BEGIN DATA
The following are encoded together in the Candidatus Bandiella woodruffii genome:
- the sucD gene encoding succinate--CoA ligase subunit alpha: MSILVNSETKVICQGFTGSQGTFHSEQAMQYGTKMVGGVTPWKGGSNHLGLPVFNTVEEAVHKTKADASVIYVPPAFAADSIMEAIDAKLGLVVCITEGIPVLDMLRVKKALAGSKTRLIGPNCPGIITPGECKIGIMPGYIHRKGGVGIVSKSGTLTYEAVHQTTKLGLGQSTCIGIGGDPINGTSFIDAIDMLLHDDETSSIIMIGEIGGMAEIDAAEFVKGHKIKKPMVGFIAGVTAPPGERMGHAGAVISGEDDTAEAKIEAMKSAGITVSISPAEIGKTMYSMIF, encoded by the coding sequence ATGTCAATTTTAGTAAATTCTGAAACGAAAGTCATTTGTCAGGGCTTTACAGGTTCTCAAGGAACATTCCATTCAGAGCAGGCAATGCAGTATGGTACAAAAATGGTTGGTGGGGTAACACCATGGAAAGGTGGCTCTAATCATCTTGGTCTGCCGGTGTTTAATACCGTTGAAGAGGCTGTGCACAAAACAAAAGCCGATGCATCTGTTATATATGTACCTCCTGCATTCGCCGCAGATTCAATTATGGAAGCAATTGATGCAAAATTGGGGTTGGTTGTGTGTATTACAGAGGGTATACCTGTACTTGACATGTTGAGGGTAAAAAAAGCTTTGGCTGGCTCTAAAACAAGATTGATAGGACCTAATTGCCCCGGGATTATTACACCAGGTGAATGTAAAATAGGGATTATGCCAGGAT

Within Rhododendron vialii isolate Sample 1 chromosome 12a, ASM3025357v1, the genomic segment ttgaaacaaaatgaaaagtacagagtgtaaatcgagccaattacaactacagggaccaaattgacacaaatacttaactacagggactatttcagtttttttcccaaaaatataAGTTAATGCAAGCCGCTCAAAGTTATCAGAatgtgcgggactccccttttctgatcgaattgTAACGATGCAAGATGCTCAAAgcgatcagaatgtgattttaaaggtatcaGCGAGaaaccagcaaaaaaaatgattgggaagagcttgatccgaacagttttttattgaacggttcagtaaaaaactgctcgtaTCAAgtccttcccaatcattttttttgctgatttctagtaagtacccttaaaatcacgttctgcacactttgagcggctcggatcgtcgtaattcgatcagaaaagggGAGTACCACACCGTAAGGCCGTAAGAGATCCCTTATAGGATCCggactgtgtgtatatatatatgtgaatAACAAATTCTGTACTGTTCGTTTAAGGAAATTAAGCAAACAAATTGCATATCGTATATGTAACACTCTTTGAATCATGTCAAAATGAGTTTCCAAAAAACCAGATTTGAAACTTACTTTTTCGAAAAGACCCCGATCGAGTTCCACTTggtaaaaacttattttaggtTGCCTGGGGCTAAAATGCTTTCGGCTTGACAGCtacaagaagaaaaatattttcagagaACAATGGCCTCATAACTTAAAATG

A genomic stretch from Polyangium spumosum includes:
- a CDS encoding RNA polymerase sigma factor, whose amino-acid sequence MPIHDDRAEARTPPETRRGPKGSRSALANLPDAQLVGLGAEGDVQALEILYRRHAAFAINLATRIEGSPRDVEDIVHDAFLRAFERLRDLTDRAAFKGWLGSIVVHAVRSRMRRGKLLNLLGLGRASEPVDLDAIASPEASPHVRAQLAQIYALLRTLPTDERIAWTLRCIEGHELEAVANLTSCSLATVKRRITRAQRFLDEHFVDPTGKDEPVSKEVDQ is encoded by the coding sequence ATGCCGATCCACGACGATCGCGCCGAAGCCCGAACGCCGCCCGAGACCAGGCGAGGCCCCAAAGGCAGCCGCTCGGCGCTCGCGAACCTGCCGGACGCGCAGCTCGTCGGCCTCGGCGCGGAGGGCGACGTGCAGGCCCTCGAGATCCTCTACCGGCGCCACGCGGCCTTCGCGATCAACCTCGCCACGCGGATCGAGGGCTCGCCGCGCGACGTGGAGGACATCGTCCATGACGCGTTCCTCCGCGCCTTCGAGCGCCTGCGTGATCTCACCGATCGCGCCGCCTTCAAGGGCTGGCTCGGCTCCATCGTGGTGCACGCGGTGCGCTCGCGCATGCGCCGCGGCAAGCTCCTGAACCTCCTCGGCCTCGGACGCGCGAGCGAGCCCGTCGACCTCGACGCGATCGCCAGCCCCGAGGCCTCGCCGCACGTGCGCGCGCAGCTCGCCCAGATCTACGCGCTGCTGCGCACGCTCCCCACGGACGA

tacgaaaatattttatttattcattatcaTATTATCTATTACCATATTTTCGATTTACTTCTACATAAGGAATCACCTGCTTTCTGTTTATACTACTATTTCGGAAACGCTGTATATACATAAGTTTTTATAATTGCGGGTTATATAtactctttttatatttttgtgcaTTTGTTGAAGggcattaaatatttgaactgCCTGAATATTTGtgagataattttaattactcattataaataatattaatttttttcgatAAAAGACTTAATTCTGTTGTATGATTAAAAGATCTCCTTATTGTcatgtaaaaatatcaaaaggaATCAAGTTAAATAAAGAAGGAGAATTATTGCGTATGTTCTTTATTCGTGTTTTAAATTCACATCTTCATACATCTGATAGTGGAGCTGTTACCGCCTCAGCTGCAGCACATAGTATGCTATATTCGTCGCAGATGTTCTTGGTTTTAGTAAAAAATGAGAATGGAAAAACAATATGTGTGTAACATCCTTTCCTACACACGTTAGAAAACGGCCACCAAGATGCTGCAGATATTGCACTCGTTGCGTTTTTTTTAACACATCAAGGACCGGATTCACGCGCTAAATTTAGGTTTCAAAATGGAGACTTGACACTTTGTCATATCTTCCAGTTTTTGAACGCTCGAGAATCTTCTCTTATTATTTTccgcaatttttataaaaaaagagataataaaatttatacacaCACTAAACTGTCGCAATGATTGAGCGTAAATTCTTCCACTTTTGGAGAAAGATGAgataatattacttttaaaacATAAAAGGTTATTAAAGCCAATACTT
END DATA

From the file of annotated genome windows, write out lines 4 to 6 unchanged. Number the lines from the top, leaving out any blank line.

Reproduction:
A genomic stretch from Polyangium spumosum includes:
- a CDS encoding RNA polymerase sigma factor, whose amino-acid sequence MPIHDDRAEARTPPETRRGPKGSRSALANLPDAQLVGLGAEGDVQALEILYRRHAAFAINLATRIEGSPRDVEDIVHDAFLRAFERLRDLTDRAAFKGWLGSIVVHAVRSRMRRGKLLNLLGLGRASEPVDLDAIASPEASPHVRAQLAQIYALLRTLPTDERIAWTLRCIEGHELEAVANLTSCSLATVKRRITRAQRFLDEHFVDPTGKDEPVSKEVDQ is encoded by the coding sequence ATGCCGATCCACGACGATCGCGCCGAAGCCCGAACGCCGCCCGAGACCAGGCGAGGCCCCAAAGGCAGCCGCTCGGCGCTCGCGAACCTGCCGGACGCGCAGCTCGTCGGCCTCGGCGCGGAGGGCGACGTGCAGGCCCTCGAGATCCTCTACCGGCGCCACGCGGCCTTCGCGATCAACCTCGCCACGCGGATCGAGGGCTCGCCGCGCGACGTGGAGGACATCGTCCATGACGCGTTCCTCCGCGCCTTCGAGCGCCTGCGTGATCTCACCGATCGCGCCGCCTTCAAGGGCTGGCTCGGCTCCATCGTGGTGCACGCGGTGCGCTCGCGCATGCGCCGCGGCAAGCTCCTGAACCTCCTCGGCCTCGGACGCGCGAGCGAGCCCGTCGACCTCGACGCGATCGCCAGCCCCGAGGCCTCGCCGCACGTGCGCGCGCAGCTCGCCCAGATCTACGCGCTGCTGCGCACGCTCCCCACGGACGA

tacgaaaatattttatttattcattatcaTATTATCTATTACCATATTTTCGATTTACTTCTACATAAGGAATCACCTGCTTTCTGTTTATACTACTATTTCGGAAACGCTGTATATACATAAGTTTTTATAATTGCGGGTTATATAtactctttttatatttttgtgcaTTTGTTGAAGggcattaaatatttgaactgCCTGAATATTTGtgagataattttaattactcattataaataatattaatttttttcgatAAAAGACTTAATTCTGTTGTATGATTAAAAGATCTCCTTATTGTcatgtaaaaatatcaaaaggaATCAAGTTAAATAAAGAAGGAGAATTATTGCGTATGTTCTTTATTCGTGTTTTAAATTCACATCTTCATACATCTGATAGTGGAGCTGTTACCGCCTCAGCTGCAGCACATAGTATGCTATATTCGTCGCAGATGTTCTTGGTTTTAGTAAAAAATGAGAATGGAAAAACAATATGTGTGTAACATCCTTTCCTACACACGTTAGAAAACGGCCACCAAGATGCTGCAGATATTGCACTCGTTGCGTTTTTTTTAACACATCAAGGACCGGATTCACGCGCTAAATTTAGGTTTCAAAATGGAGACTTGACACTTTGTCATATCTTCCAGTTTTTGAACGCTCGAGAATCTTCTCTTATTATTTTccgcaatttttataaaaaaagagataataaaatttatacacaCACTAAACTGTCGCAATGATTGAGCGTAAATTCTTCCACTTTTGGAGAAAGATGAgataatattacttttaaaacATAAAAGGTTATTAAAGCCAATACTT